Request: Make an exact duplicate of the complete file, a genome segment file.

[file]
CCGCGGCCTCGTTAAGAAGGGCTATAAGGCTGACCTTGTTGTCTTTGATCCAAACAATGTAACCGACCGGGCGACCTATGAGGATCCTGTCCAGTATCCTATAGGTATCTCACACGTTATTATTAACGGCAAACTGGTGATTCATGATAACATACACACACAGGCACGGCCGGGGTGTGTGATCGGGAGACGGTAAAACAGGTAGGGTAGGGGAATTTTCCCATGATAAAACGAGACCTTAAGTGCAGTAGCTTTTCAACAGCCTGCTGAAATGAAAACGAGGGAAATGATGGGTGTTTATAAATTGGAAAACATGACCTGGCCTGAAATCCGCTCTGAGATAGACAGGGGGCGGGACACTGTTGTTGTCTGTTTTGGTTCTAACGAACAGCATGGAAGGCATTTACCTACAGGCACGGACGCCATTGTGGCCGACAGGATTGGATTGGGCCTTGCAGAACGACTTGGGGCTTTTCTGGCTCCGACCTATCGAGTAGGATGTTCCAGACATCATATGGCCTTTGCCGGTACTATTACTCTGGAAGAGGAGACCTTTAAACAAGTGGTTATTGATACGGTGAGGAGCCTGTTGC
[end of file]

CCGCGGCCTCGTTAAGAAGGGCTATAAGGCTGACCTTGTTGTCTTTGATCCAAACAATGTAACCGACCGGGCGACCTATGAGGATCCTGTCCAGTATCCTATAGGTATCTCACACGTTATTATTAACGGCAAACTGGTGATTCATGATAACATACACACACAGGCACGGCCGGGGTGTGTGATCGGGAGACGGTAAAACAGGTAGGGTAGGGGAATTTTCCCATGATAAAACGAGACCTTAAGTGCAGTAGCTTTTCAACAGCCTGCTGAAATGAAAACGAGGGAAATGATGGGTGTTTATAAATTGGAAAACATGACCTGGCCTGAAATCCGCTCTGAGATAGACAGGGGGCGGGACACTGTTGTTGTCTGTTTTGGTTCTAACGAACAGCATGGAAGGCATTTACCTACAGGCACGGACGCCATTGTGGCCGACAGGATTGGATTGGGCCTTGCAGAACGACTTGGGGCTTTTCTGGCTCCGACCTATCGAGTAGGATGTTCCAGACATCATATGGCCTTTGCCGGTACTATTACTCTGGAAGAGGAGACCTTTAAACAAGTGGTTATTGATACGGTGAGGAGCCTGTTGC